No matter how maligned old Soviet/Russian cameras are, I suppose you have to give them some credit for the variety of equipment they've continued to produce even after most camera manufacturing has moved to Japan and other Far East nations.
While not exactly known for instant photography, the former Soviet Union did actually produce (and offer for sale, at least in its home market) at least two different cameras compatible with 40-series Polaroid roll film. Of course, Polaroid film wasn't officially available in the USSR, so the Russians offered their own version(s).
The first of these cameras was called the "Moment" (Momexum). It was produced briefly in the 1950's, and was in some respects a 'clone' of the Polaroid Model 95. The lens aperture and shutter are more conventional in design than those of the 95, and the camera is slightly larger when folded than a 95, but the basic body configuration is similar (and even has simulated-leather covering and chrome trim similar to that of the 95). I don't know how many Moments were produced (probably fewer than ten thousand), but I have gotten the general impression that it was really more of a 'proof of concept' piece that wasn't seriously intended for wide distribution (and wasn't exactly priced at a point the average Soviet citizen at the time could afford anyway).
...And, yes, they did make their own film for it. However, if the review Modern Photography published of this camera and film is any indication, the Soviets definitely still had some serious 'bugs' to iron out of their 'clone' film, to say the least.
As a trivia aside, GOMZ (the factory that produced the Moment) was later renamed to LOMO (Leningrad Optical-Mechanical Union). Lubitel owners may recognize this name as being the manufacturer of that long-lived line of low-end TLR cameras.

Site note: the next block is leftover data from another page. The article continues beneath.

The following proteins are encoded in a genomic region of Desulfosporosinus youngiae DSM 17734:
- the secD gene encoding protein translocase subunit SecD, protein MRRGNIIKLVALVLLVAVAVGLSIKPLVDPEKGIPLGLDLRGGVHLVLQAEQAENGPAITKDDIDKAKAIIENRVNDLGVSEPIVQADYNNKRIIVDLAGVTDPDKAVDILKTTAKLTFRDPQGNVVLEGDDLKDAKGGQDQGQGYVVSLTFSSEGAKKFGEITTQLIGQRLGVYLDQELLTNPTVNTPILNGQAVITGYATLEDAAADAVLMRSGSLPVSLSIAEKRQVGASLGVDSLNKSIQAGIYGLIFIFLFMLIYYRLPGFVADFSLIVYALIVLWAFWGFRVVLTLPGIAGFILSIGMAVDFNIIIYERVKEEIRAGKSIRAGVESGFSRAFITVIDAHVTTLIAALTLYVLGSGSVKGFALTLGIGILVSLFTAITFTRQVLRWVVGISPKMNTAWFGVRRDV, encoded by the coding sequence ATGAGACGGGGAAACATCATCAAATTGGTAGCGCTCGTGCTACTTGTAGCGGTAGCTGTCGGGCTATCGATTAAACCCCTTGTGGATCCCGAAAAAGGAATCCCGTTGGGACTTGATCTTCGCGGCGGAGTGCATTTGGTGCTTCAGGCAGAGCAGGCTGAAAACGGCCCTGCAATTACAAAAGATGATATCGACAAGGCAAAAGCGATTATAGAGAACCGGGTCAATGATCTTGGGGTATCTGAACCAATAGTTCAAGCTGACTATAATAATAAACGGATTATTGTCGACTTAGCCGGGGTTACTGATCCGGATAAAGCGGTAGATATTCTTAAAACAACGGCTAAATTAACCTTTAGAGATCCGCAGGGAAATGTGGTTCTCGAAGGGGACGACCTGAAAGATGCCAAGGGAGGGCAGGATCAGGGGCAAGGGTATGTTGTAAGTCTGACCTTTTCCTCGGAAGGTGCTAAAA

>> Image credit for all of these GOMZ Moment images: Jeff Wootton (firstname.lastname@example.org) (Thanks!)
GOMZ Moment [JPEG, 47k]
GOMZ Moment - shown with original case [JPEG, 67k]
GOMZ Moment - instruction manual cover [JPEG, 54k]
GOMZ Moment - close-up of lens/shutter [JPEG, 29k]
The Moment wasn't the only instant camera to come from the USSR, however. In the 60's, they came back with the Foton [not to be confused with the short-lived 35mm B&H camera of the same name]. Unlike the Moment, the Foton was an original design and doesn't look much at all like anything that Polaroid ever produced.
The Foton is a very boxy-looking plastic camera that was compatible with 40-series Polaroid films (or the Soviet 'Moment' films). While it uses the same film, the design of the back is very different from that of Polaroid cameras, and actually appears to be more compact (and possibly even slightly more convenient) than the usual Polaroid rollfilm camera back.
There were apparently at least three minor revisions of this camera sold at different times. I have no idea what the differences between these versions might be, however, or if they are identified on the camera nameplate.
As another aside, KMZ was/is also the home of the popular Zenit line of 35mm SLRs as well as the Horizont panoramic camera.
UPDATE: In March, 2004 I was fortunate enough to spot a Foton at a camera show. I didn't end up buying the camera (the price was what I'd consider perfectly reasonable given the unusualness of this camera, but was more than I really wanted to spend), but the dealer was kind enough to let me take some pictures of it for my web site. So, herewith is a more "hands-on" look at the Foton. [Please excuse the mediocre quality of the photographs; I didn't have my 'usual' digital camera with me at the time, and the lighting was not exactly ideal either, but I hope you'll find these images interesting anyway.]
One thing that immediately struck me about the Foton is just how "oversized" it appears. Of course the camera is big in size-- the Polaroid 40-series film format is big! However, the basic shape and style of the camera looks more like that of a typical 1950's/60's-era small plastic box camera (using, say, 127 or 120/620 film). Perhaps it's just me, but somehow this camera looks really strangely proportioned-- it's as if you saw a Brownie Starmite with each dimension magnified to around 3 times its usual size! In retrospect, I should have tried to get a picture of the Foton being held in someone's hands or sitting next to some other objects of known size just so you could see how large this thing actually appears in person.